The modern workplace is in the midst of what might be called a "Fun at Work" movement, and author Oliver Burkeman sincerely hopes it's a passing fad. If your company has a Chief Fun Officer or a Happiness Engineer, he pities you. Worse, companies might be doing more harm than good in trying to impose blanket happiness on their employees, writes Burkeman in the New York Times. He cites studies showing that people get stressed out when they feel pressure to keep up a sunny disposition no matter what.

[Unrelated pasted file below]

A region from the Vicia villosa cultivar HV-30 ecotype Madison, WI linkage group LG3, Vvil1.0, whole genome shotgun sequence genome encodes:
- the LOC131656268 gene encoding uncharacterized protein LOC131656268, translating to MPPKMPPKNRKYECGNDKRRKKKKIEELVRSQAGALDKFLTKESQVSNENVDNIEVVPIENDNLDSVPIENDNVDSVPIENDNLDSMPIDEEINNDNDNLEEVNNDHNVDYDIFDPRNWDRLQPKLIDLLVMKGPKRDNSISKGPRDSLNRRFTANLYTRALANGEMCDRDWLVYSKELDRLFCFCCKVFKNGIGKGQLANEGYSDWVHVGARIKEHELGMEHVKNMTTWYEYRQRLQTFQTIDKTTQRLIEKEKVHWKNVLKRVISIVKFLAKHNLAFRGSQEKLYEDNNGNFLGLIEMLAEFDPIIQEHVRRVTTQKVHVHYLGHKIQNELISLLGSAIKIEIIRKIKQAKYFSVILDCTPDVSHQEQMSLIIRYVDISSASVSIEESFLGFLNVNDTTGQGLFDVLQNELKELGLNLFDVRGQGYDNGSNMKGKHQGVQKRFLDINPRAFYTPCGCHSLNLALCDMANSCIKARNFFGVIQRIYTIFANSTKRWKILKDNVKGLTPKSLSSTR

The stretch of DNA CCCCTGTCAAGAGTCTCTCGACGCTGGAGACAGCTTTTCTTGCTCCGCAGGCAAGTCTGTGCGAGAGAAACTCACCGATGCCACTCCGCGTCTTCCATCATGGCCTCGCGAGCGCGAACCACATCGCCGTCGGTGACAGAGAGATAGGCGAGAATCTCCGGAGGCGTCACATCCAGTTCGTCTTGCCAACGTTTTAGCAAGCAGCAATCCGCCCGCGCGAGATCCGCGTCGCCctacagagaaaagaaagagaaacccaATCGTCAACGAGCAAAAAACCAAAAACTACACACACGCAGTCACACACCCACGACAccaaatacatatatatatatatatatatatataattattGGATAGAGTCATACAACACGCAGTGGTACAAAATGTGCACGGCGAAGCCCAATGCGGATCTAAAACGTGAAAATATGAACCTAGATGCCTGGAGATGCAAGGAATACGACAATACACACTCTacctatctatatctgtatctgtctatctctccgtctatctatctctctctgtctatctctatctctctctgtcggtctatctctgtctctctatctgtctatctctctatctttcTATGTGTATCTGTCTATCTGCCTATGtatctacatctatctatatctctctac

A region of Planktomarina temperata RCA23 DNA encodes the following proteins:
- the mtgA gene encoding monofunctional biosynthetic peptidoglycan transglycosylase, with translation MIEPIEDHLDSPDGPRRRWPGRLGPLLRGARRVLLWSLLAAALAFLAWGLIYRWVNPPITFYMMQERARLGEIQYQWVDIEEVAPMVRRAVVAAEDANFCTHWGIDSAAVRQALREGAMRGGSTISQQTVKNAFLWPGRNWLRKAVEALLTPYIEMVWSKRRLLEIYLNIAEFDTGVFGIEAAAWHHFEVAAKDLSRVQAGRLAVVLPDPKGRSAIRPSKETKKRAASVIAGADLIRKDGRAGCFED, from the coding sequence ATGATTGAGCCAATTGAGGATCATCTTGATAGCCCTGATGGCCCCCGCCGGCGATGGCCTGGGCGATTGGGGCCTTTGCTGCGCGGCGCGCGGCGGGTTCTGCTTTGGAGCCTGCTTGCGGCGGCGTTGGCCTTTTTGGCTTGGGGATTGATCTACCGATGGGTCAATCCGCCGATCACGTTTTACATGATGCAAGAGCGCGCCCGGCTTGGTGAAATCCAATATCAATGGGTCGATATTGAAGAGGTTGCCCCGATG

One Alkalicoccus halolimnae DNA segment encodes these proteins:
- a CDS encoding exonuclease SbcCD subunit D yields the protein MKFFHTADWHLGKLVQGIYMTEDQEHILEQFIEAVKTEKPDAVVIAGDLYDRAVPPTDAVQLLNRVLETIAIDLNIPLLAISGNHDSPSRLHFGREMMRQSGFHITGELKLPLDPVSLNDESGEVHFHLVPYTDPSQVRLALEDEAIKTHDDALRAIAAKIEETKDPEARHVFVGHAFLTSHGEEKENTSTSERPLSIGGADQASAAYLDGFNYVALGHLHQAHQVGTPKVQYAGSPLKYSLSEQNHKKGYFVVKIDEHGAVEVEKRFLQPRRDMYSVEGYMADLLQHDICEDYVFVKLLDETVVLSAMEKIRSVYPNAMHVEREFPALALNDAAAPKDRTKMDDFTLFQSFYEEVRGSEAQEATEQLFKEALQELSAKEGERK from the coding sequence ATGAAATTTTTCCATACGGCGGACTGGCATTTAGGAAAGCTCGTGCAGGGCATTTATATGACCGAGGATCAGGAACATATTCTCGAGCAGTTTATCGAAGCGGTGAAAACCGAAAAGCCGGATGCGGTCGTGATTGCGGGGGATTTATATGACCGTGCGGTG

It's not that happiness at work is bad, of course, it's just the misguided idea of mandating it that troubles Burkeman. "Instead of striving to make work fun, managers should concentrate on creating the conditions in which a variety of personality types, from the excitable to the naturally downbeat, can flourish," he writes. His parting advice: If your title happens to be "Vice President of Wow" or something similar, "please skip the next company paintballing weekend, and use the time to ask yourself a few tough questions instead." Click to read Burkeman's full column.